This long-flowering groundcover creates a unique statement throughout the summer months with bi-color white and pink blooms. Like other Ice Plants, Jewel of Desert Garnet is drought-tolerant and attracts butterflies.

Delosperma Fire Spinner

Ice Plant Fire Spinners is a truly unique, fun addition to any sunny spot. Hot, neon colors ignite the summer garden and attract winged wildlife. 

Delosperma Jewel of Desert PeridotDelosperma Jewel of Desert Peridot

Jewel of Desert Peridot illuminates the summer garden with long lasting, cheerful-yellow blooms. This Ice Plant is heat-tolerant and grows in almost any sunny spot.

Now, choose a sunny spot and plant of these bold beauties this spring. Happy Gardening!

December 18, 2013 · Amanda Shepard · 2 Comments
Tags: , , , ,  · Posted in: Gardening in Spring and Summer, Perennials

Let’s Grow Hardy Kiwi!

Hardy Kiwi Anna - Female PlantWhen I first heard we were going to be carrying Hardy Kiwi plants this spring, I’ll admit I was a bit hesitant. But after doing some research, these vigorous vines are actually quite simple to grow (even in our zone 5) and the small, sweet fruits are extremely sweet and satisfying!

About the Hardy Kiwi

Hardy Kiwis are also called Kiwi Berries, Hardy Kiwifruit, Grape Kiwi, and Baby Kiwi. The Hardy Kiwi Vine is native to Korea, Japan, Northern China and Russian Siberia. The fruits are very similar to the Kiwifruit but smaller and have smooth, edible skin. They can be eaten whole, without being peeled, and are much sweeter than the Kiwifruit.Hardy Kiwi Meader - Male Plant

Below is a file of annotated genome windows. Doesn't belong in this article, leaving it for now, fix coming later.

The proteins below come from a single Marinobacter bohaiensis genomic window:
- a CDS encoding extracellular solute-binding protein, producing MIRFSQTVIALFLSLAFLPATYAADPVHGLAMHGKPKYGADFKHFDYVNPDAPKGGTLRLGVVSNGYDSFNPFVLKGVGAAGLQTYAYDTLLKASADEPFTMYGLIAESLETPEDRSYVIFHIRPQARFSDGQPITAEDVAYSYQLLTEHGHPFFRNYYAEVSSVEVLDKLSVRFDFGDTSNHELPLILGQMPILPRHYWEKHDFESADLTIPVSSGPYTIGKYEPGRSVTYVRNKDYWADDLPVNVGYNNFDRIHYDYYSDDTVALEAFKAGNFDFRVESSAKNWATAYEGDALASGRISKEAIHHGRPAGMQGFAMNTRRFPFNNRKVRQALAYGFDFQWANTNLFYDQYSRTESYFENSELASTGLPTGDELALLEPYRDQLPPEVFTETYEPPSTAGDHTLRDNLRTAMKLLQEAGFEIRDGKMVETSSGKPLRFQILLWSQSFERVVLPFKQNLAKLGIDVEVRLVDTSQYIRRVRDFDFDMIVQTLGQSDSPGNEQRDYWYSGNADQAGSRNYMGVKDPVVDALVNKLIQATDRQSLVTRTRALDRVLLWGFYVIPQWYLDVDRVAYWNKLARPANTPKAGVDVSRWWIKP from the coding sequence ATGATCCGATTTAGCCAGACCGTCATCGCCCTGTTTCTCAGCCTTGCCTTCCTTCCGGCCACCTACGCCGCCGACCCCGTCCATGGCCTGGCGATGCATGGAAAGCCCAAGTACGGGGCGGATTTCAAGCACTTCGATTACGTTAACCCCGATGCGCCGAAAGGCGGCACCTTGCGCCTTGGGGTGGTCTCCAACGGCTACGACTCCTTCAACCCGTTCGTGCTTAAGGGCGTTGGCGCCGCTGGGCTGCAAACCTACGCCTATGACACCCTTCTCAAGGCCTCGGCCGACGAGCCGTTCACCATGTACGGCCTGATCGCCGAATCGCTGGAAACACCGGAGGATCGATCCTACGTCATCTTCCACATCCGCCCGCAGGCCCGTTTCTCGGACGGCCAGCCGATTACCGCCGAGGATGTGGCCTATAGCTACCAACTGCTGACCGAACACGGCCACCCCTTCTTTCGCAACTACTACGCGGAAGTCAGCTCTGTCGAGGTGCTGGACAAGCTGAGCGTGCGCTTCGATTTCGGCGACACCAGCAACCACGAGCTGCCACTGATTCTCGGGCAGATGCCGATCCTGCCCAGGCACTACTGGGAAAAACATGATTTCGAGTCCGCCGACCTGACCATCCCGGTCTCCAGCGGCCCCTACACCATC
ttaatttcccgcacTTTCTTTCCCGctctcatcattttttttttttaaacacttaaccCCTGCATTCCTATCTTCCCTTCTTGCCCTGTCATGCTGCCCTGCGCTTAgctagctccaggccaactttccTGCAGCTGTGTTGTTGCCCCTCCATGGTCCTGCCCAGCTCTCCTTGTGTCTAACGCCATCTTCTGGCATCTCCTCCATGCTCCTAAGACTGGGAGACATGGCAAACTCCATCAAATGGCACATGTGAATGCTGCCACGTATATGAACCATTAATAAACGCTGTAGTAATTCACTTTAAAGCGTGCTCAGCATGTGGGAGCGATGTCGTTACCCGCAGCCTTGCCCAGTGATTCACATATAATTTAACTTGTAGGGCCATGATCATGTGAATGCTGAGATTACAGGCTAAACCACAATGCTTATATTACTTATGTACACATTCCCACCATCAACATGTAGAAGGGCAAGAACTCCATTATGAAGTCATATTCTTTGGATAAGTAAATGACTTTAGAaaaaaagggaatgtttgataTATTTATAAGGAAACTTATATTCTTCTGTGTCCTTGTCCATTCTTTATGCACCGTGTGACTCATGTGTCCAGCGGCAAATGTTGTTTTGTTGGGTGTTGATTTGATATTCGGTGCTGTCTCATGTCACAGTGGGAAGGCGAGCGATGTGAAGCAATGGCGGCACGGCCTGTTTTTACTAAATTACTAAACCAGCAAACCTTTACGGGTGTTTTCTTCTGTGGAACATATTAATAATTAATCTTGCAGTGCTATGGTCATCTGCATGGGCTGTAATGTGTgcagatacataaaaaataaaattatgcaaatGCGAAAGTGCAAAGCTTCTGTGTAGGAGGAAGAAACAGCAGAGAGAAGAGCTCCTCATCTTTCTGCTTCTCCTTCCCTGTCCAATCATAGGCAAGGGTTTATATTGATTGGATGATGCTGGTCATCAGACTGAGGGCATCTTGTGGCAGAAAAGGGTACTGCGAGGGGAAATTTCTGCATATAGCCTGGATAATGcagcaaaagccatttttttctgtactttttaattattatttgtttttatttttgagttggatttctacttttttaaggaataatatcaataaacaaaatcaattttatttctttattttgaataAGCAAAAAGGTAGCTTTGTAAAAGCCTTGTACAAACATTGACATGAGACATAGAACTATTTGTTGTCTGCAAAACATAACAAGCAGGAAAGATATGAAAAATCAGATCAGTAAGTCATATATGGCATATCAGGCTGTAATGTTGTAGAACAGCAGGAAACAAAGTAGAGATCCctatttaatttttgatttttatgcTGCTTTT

Growing Hardy Kiwi

Growing this fruit-producing vine is really quite simple if you’re in hardiness zones 3-9 (find your zone here). First, start with both a male and a female plant. This is a must to produce fruit. We recommend planting at least one male plant for every five female plants that you have. Hardy Kiwi plants prefer full sun and average to well-draining soil.

These vigorous vines produce small, white flowers in the early summer, followed by greenish-yellow fruits in the late summer and into the fall. Be sure to provide support for the large vines and prune regularly, cutting back the non-flowering parts. Hardy Kiwi Meader - MaleTo harvest the Hardy Kiwifruits, wait as late as possible into the fall once the fruit has ripened. If you’re threatened with frost before the fruit ripens, harvest and ripen the fruits in the refrigerator.

Have any of you had experience growing Hardy Kiwis? Please post in the comments below or on our facebook page. Happy Gardening!

December 12, 2013 · Amanda Shepard · 10 Comments
Tags: , , , ,  · Posted in: Gardening in Spring and Summer, How-Tos, Perennials